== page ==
Last night I took my ten-year-old son to a screening of INDIANA JONES AND THE KINGDOM OF THE CRYSTAL SKULL. On the way there, I kept calling it “the new RAIDERS” and he kept correcting me.
But that’s what it is. It’s so great to see “Marion Ravenwood” (Karen Allen) back on the scene in this series that it’s worth the price of the movie (full disclosure, she’s one of my best and oldest friends, but as everyone who knows me knows, that doesn’t keep me from telling the truth as I see it).
In fact, for my taste, she elevates the movie to almost the level of RAIDERS OF THE LOST ARK with her spunky character and beautiful smile. Pretty much the way she is in real life. My little guy said afterwards: “Karen’s always got a great attitude in movies,” referring mostly to RAIDERS and the new one (we watched RAIDERS together a few days ago, so he’d be prepared for THE KINGDOM OF THE CRYSTAL SKULL).
As for the story, it gets a little too complicated at times, a mistake often made in sequels trying to keep in touch with the original movie and yet make it all new at the same time. But also a result of the time it’s set in. RAIDERS dealt with the seemingly simple (at least in retrospect) good vs. evil dichotomy of the WWII era.
KINGDOM OF THE CRYSTAL SKULL is set in 1957, a time not as easily rendered in simple strokes, “The Cold War” being a lot more complicated and nuanced, since actual military fighting was done mostly by proxy nations and groups, and a lot of the direct encounters between the Soviet Union and the USA had to do with atomic bomb chest thumping, spying and other clandestine activities, and propaganda presented as reality.
The movie tries to touch on most of these topics and does a great job with a lot of it (the sight of a mushroom cloud done so well as a special effect actually thrilled my little guy, never having seen anything like it in a movie before), including McCarthyism, the homegrown right wing movement that accused the guilty and the innocent alike of working for the “enemy” (a convenient way of using fear for political purposes and also eliminating rivals, sound familiar?).
But the nuances of such subtle political realities are too difficult to capture in a movie image or scene or two, as this movie tries to do, and so I suspect will be lost on the younger members of the audience and not played fully enough for the older ones.
As he did in RAIDERS and other films, Spielberg uses movie shorthand to convey a lot of the complicated issues of the period, including direct references to Marlon Brando in The Wild Ones. But he also pushes the envelope of real possibility with non-English speaking Russian military, as well as KGB agents, running around creating havoc in small town 1950s “America.”
It’s a movie, and one based on old movies rather than reality in the first place. So that kind of thing is acceptable, but like I said difficult to pull off for this period, especially for me, since the 1950s is an era I feel like I own. And yet, the movie won me over, thanks in part to the great actors cast in it.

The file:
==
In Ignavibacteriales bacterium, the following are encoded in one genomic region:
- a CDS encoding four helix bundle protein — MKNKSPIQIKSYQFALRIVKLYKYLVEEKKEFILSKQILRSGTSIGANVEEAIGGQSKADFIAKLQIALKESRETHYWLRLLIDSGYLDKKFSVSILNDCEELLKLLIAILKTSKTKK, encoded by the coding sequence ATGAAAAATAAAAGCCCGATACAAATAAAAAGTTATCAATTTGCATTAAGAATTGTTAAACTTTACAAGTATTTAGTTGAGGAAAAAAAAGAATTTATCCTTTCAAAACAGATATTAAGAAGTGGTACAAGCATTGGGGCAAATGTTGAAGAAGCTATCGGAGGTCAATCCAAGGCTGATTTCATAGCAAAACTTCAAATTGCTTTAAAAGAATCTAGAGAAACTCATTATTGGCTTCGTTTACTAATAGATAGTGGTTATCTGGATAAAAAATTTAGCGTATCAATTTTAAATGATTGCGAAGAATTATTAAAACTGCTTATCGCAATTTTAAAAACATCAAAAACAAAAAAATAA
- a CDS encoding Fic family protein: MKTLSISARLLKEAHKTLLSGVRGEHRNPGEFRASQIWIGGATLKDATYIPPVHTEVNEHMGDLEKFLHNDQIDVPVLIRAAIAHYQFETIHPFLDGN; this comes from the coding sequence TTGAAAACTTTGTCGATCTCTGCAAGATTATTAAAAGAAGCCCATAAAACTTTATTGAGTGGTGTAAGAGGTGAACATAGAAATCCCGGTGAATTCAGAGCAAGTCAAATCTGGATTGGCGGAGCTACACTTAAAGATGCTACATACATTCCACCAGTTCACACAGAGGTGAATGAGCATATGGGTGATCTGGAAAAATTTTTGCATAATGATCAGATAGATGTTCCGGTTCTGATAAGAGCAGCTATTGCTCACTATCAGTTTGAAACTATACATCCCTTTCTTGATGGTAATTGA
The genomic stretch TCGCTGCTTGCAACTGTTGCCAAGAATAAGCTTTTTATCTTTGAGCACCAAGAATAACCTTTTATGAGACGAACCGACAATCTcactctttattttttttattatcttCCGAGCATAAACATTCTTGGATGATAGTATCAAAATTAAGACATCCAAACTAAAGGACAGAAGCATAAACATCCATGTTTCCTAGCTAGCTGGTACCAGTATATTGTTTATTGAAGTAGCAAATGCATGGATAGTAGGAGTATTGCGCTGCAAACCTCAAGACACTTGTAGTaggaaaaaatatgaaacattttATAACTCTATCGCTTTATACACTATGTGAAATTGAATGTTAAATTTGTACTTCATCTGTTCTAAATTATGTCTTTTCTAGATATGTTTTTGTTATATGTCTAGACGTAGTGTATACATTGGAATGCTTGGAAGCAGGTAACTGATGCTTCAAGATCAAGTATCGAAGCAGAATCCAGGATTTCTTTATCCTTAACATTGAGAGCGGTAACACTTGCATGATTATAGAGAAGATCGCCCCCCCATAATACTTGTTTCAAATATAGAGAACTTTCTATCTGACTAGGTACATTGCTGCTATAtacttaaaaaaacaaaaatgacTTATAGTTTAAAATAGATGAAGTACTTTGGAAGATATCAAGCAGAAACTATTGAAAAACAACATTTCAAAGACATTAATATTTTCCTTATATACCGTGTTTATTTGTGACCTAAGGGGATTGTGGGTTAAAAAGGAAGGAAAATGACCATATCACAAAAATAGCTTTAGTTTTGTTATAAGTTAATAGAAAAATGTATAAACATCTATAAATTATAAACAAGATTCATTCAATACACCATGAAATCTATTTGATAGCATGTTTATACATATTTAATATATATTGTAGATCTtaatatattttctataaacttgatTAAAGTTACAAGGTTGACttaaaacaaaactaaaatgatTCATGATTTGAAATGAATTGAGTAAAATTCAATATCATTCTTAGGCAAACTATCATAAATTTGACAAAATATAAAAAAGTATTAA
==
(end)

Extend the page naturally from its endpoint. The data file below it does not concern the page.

Seeing Shia LaBeof as the Marlon Brando WILD ONES character, your first reaction might be, “I knew Marlon Brando, and you sir, are no Marlon Brando.” But LeBeof is so obviously imitating a movie image initially, before he reveals his endearing side, that you give in and accept it eventually and are rewarded with a masterful performance, as usual with this young actor who always strikes me as someone I am not going to accept in whatever role he’s playing and then always wins me over with his ability to not only come across as a likeable every kid, but as the character he’s playing in the circumstances he’s playing it in.
He does the same here and rescues the movie from any fustiness it might have had after the twenty year absence since the last installment. Him and Karen Allen.
It’s so refreshing to see a grown woman playing opposite a grown man in a movie that it almost seems revolutionary or avant-garde or something similarly upending. Harrison Ford is obviously old(er), (my age I suspect) and looks it. He and Speilberg are smart enough to make use of that by making him not quite as movie star handsome and capable, but at the same time pretty super human in his capabilities with a whip and pair of fists.
And the presence of his first love from the original Indiana Jones story in RAIDERS OF THE LOST ARK, helps us accept that this old guy can still boogie with the best of them, as she too proves to be just as tough and tender, sometimes at the same time, as the original Marion Ravenwood from Raiders, while also allowing the character to be obviously older as well.
The rest of the cast is just as good, including the chameleon-like Cate Blanchett as the Russian villain, the always great Jim Broadbent and Ray Winstone, and one of the greatest film actors of our times or any times, John Hurt in a caricature of a role that he makes real and relevant in ways only he can.
And the special effects are pretty terrific as well, with a few scenes as shocking and/or overwhelming as some in the first movie were when it first appeared. In the theater where we saw it, the Loews on Broadway a few blocks up from Lincoln Center, the sound was so intense that a few times I thought it was going to lift my body out of my seat and throw me around a little.
If you go in looking for some fun, along with some resolution of some fond memories of the first Indiana Jones movie, you’ll have a blast. If you go in looking for a consistent and thorough rendering of the complications of “The Cold War” and/or the oversimplified unrealities of recent comic book super hero flicks, you might be a little disappointed, but I bet you still find yourself laughing out loud several times and at least internally going “ooh” and “aah” a few times, and leaving with a smile on your face. As I did.